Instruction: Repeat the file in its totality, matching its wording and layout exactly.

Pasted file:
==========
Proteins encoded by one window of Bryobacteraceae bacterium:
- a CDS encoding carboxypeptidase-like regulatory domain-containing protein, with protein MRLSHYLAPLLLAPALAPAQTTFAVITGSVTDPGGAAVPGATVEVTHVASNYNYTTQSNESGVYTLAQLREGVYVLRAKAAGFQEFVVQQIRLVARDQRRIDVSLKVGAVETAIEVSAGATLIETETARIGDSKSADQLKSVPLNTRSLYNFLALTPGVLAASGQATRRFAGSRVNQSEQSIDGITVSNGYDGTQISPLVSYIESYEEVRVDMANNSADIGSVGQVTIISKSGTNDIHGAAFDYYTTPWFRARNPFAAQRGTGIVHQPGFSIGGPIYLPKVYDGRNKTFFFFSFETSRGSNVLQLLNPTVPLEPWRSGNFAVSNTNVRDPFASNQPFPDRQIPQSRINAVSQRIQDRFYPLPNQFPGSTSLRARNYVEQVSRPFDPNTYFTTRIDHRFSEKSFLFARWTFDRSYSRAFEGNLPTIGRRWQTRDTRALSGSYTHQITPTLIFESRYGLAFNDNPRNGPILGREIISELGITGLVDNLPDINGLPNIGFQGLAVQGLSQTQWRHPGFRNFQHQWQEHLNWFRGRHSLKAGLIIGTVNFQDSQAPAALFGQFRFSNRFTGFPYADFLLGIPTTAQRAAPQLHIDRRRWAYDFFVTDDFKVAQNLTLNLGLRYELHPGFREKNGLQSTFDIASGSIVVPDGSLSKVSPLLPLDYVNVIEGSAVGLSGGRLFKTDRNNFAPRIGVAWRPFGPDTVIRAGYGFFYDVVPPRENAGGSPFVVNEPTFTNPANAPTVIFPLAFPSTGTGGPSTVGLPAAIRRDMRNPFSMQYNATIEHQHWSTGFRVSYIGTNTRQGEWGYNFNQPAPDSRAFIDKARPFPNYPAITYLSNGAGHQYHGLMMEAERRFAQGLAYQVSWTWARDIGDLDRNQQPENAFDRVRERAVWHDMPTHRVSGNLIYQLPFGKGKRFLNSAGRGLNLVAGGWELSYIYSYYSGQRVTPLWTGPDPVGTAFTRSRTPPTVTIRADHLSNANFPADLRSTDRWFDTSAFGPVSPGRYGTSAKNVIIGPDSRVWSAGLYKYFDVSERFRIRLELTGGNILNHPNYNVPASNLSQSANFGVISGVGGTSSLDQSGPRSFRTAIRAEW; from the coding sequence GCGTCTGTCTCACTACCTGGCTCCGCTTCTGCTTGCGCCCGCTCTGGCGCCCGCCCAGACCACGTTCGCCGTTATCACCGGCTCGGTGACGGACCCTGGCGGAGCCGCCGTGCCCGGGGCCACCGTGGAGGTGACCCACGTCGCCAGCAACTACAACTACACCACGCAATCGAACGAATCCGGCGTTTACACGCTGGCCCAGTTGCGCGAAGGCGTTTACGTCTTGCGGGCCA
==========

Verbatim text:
Proteins encoded by one window of Bryobacteraceae bacterium:
- a CDS encoding carboxypeptidase-like regulatory domain-containing protein, with protein MRLSHYLAPLLLAPALAPAQTTFAVITGSVTDPGGAAVPGATVEVTHVASNYNYTTQSNESGVYTLAQLREGVYVLRAKAAGFQEFVVQQIRLVARDQRRIDVSLKVGAVETAIEVSAGATLIETETARIGDSKSADQLKSVPLNTRSLYNFLALTPGVLAASGQATRRFAGSRVNQSEQSIDGITVSNGYDGTQISPLVSYIESYEEVRVDMANNSADIGSVGQVTIISKSGTNDIHGAAFDYYTTPWFRARNPFAAQRGTGIVHQPGFSIGGPIYLPKVYDGRNKTFFFFSFETSRGSNVLQLLNPTVPLEPWRSGNFAVSNTNVRDPFASNQPFPDRQIPQSRINAVSQRIQDRFYPLPNQFPGSTSLRARNYVEQVSRPFDPNTYFTTRIDHRFSEKSFLFARWTFDRSYSRAFEGNLPTIGRRWQTRDTRALSGSYTHQITPTLIFESRYGLAFNDNPRNGPILGREIISELGITGLVDNLPDINGLPNIGFQGLAVQGLSQTQWRHPGFRNFQHQWQEHLNWFRGRHSLKAGLIIGTVNFQDSQAPAALFGQFRFSNRFTGFPYADFLLGIPTTAQRAAPQLHIDRRRWAYDFFVTDDFKVAQNLTLNLGLRYELHPGFREKNGLQSTFDIASGSIVVPDGSLSKVSPLLPLDYVNVIEGSAVGLSGGRLFKTDRNNFAPRIGVAWRPFGPDTVIRAGYGFFYDVVPPRENAGGSPFVVNEPTFTNPANAPTVIFPLAFPSTGTGGPSTVGLPAAIRRDMRNPFSMQYNATIEHQHWSTGFRVSYIGTNTRQGEWGYNFNQPAPDSRAFIDKARPFPNYPAITYLSNGAGHQYHGLMMEAERRFAQGLAYQVSWTWARDIGDLDRNQQPENAFDRVRERAVWHDMPTHRVSGNLIYQLPFGKGKRFLNSAGRGLNLVAGGWELSYIYSYYSGQRVTPLWTGPDPVGTAFTRSRTPPTVTIRADHLSNANFPADLRSTDRWFDTSAFGPVSPGRYGTSAKNVIIGPDSRVWSAGLYKYFDVSERFRIRLELTGGNILNHPNYNVPASNLSQSANFGVISGVGGTSSLDQSGPRSFRTAIRAEW; from the coding sequence GCGTCTGTCTCACTACCTGGCTCCGCTTCTGCTTGCGCCCGCTCTGGCGCCCGCCCAGACCACGTTCGCCGTTATCACCGGCTCGGTGACGGACCCTGGCGGAGCCGCCGTGCCCGGGGCCACCGTGGAGGTGACCCACGTCGCCAGCAACTACAACTACACCACGCAATCGAACGAATCCGGCGTTTACACGCTGGCCCAGTTGCGCGAAGGCGTTTACGTCTTGCGGGCCA